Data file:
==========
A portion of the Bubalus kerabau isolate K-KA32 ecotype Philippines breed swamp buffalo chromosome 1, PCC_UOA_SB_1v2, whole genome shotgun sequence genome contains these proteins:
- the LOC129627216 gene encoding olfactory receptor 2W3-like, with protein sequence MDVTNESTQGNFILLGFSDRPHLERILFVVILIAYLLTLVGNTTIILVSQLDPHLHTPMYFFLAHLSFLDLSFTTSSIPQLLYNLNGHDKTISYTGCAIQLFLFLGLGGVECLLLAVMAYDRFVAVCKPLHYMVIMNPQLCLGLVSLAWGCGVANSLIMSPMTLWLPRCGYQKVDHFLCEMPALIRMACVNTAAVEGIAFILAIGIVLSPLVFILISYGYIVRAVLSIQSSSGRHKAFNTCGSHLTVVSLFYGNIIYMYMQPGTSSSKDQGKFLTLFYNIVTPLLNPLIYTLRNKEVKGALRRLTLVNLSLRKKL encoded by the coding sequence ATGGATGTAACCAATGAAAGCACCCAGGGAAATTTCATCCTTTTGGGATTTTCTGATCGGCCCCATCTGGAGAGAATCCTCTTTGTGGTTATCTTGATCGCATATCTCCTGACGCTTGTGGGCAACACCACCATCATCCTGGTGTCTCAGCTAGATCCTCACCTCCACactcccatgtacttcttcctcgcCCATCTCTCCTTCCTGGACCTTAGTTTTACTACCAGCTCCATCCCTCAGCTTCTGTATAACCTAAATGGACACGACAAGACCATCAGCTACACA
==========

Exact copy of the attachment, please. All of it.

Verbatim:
A portion of the Bubalus kerabau isolate K-KA32 ecotype Philippines breed swamp buffalo chromosome 1, PCC_UOA_SB_1v2, whole genome shotgun sequence genome contains these proteins:
- the LOC129627216 gene encoding olfactory receptor 2W3-like, with protein sequence MDVTNESTQGNFILLGFSDRPHLERILFVVILIAYLLTLVGNTTIILVSQLDPHLHTPMYFFLAHLSFLDLSFTTSSIPQLLYNLNGHDKTISYTGCAIQLFLFLGLGGVECLLLAVMAYDRFVAVCKPLHYMVIMNPQLCLGLVSLAWGCGVANSLIMSPMTLWLPRCGYQKVDHFLCEMPALIRMACVNTAAVEGIAFILAIGIVLSPLVFILISYGYIVRAVLSIQSSSGRHKAFNTCGSHLTVVSLFYGNIIYMYMQPGTSSSKDQGKFLTLFYNIVTPLLNPLIYTLRNKEVKGALRRLTLVNLSLRKKL encoded by the coding sequence ATGGATGTAACCAATGAAAGCACCCAGGGAAATTTCATCCTTTTGGGATTTTCTGATCGGCCCCATCTGGAGAGAATCCTCTTTGTGGTTATCTTGATCGCATATCTCCTGACGCTTGTGGGCAACACCACCATCATCCTGGTGTCTCAGCTAGATCCTCACCTCCACactcccatgtacttcttcctcgcCCATCTCTCCTTCCTGGACCTTAGTTTTACTACCAGCTCCATCCCTCAGCTTCTGTATAACCTAAATGGACACGACAAGACCATCAGCTACACA